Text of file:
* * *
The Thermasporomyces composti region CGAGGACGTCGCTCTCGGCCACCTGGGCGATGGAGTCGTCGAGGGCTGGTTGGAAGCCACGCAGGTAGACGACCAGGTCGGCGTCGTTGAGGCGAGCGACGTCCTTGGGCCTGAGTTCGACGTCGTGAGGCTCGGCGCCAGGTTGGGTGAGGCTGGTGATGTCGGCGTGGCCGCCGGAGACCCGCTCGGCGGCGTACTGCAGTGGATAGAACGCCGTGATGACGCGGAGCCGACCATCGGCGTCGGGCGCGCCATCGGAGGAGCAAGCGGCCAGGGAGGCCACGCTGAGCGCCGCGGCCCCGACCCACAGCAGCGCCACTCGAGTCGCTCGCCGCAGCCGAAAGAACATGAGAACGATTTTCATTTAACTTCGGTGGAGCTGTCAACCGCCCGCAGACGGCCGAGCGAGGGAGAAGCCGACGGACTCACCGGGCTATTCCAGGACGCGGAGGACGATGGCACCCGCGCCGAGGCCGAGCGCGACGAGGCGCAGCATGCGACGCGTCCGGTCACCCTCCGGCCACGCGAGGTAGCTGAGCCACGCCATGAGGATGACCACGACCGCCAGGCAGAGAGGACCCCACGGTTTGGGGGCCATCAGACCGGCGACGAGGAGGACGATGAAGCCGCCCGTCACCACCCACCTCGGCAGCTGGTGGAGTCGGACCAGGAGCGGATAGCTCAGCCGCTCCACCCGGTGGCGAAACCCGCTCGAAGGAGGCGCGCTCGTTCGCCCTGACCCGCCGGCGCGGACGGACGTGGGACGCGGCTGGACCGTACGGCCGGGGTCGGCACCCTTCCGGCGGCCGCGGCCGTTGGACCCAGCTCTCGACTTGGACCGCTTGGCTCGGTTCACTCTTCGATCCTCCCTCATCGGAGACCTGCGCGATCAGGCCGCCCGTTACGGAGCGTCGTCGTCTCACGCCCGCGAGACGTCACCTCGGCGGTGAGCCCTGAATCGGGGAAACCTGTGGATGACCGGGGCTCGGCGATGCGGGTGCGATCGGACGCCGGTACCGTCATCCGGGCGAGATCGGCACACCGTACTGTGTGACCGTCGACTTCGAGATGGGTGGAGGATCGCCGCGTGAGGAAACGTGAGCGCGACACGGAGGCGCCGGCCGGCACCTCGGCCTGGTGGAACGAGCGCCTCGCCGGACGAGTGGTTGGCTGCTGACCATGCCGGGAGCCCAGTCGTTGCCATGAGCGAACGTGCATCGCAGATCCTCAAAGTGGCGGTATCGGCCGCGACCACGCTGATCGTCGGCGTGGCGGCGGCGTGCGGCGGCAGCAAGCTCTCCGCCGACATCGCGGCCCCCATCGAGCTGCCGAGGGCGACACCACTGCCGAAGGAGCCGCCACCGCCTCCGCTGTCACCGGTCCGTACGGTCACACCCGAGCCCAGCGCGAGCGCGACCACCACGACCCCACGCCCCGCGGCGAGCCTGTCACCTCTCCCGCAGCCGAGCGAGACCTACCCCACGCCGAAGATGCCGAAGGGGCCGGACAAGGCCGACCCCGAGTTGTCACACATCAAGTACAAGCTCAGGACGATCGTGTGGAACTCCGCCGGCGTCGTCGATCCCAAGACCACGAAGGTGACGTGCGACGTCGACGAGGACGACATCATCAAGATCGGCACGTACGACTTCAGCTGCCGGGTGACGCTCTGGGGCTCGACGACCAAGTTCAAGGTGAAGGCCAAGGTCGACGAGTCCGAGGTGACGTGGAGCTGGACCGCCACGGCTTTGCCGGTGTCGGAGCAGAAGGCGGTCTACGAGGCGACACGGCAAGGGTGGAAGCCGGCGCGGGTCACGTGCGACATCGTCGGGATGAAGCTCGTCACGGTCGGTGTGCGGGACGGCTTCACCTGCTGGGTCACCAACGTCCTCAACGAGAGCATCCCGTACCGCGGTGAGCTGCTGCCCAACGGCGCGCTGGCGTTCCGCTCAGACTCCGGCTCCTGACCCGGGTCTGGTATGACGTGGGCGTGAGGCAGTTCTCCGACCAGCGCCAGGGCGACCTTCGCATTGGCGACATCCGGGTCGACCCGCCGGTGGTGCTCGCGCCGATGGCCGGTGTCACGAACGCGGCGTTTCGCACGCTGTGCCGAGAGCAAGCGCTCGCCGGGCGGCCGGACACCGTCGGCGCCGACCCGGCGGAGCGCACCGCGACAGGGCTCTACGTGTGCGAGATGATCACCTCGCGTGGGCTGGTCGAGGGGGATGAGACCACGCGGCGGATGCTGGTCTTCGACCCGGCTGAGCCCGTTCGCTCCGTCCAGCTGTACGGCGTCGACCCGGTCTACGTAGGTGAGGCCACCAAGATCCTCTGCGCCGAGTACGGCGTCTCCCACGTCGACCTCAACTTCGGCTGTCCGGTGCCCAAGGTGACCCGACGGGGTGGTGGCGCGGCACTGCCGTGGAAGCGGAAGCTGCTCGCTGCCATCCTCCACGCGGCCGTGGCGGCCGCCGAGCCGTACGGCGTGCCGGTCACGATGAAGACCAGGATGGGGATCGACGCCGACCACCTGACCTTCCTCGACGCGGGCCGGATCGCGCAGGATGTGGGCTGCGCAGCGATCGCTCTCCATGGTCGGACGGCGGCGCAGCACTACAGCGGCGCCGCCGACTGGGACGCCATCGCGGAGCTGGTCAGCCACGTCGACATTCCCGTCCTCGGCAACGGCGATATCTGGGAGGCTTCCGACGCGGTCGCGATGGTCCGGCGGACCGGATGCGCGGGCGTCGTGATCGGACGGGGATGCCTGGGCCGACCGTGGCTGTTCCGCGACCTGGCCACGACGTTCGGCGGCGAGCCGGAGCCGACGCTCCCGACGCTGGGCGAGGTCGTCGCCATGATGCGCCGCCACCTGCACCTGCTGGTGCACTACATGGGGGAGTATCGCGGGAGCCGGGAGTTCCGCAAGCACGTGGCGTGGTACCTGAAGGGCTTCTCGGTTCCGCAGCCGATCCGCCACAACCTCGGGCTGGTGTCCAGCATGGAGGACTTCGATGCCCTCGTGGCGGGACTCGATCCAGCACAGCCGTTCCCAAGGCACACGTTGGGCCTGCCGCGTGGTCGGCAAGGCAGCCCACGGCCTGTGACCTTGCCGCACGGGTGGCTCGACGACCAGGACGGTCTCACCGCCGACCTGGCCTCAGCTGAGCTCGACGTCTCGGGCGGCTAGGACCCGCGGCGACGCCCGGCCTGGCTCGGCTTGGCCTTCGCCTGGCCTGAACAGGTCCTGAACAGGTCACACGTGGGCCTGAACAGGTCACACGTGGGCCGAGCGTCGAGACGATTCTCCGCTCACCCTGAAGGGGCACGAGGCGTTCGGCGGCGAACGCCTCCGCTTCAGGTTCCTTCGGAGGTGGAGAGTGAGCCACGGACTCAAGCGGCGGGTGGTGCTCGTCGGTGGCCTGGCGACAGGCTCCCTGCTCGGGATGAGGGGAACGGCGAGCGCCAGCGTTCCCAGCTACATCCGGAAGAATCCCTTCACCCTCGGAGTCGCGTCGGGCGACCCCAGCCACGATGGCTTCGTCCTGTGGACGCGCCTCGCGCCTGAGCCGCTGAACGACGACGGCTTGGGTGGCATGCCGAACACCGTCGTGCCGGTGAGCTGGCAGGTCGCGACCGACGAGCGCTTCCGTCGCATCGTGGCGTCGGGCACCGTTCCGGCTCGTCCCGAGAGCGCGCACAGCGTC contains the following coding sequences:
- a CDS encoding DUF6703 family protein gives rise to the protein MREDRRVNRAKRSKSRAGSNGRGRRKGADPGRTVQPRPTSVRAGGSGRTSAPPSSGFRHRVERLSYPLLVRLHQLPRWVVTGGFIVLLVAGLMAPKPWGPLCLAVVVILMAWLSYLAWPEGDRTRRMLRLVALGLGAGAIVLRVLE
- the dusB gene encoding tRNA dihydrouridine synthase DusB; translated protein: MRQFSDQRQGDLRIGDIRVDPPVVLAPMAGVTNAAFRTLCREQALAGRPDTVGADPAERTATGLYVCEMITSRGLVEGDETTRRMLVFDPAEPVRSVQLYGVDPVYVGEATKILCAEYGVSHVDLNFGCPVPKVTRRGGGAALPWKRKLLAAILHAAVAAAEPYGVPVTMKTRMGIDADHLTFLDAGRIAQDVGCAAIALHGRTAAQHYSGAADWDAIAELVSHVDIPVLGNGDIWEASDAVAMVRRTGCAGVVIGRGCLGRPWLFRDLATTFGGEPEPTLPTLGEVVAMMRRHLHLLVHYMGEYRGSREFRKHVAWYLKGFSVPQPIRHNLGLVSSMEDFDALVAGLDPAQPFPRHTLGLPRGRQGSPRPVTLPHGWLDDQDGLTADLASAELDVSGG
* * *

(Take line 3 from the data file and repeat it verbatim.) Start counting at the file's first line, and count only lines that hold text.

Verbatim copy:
- the dusB gene encoding tRNA dihydrouridine synthase DusB; translated protein: MRQFSDQRQGDLRIGDIRVDPPVVLAPMAGVTNAAFRTLCREQALAGRPDTVGADPAERTATGLYVCEMITSRGLVEGDETTRRMLVFDPAEPVRSVQLYGVDPVYVGEATKILCAEYGVSHVDLNFGCPVPKVTRRGGGAALPWKRKLLAAILHAAVAAAEPYGVPVTMKTRMGIDADHLTFLDAGRIAQDVGCAAIALHGRTAAQHYSGAADWDAIAELVSHVDIPVLGNGDIWEASDAVAMVRRTGCAGVVIGRGCLGRPWLFRDLATTFGGEPEPTLPTLGEVVAMMRRHLHLLVHYMGEYRGSREFRKHVAWYLKGFSVPQPIRHNLGLVSSMEDFDALVAGLDPAQPFPRHTLGLPRGRQGSPRPVTLPHGWLDDQDGLTADLASAELDVSGG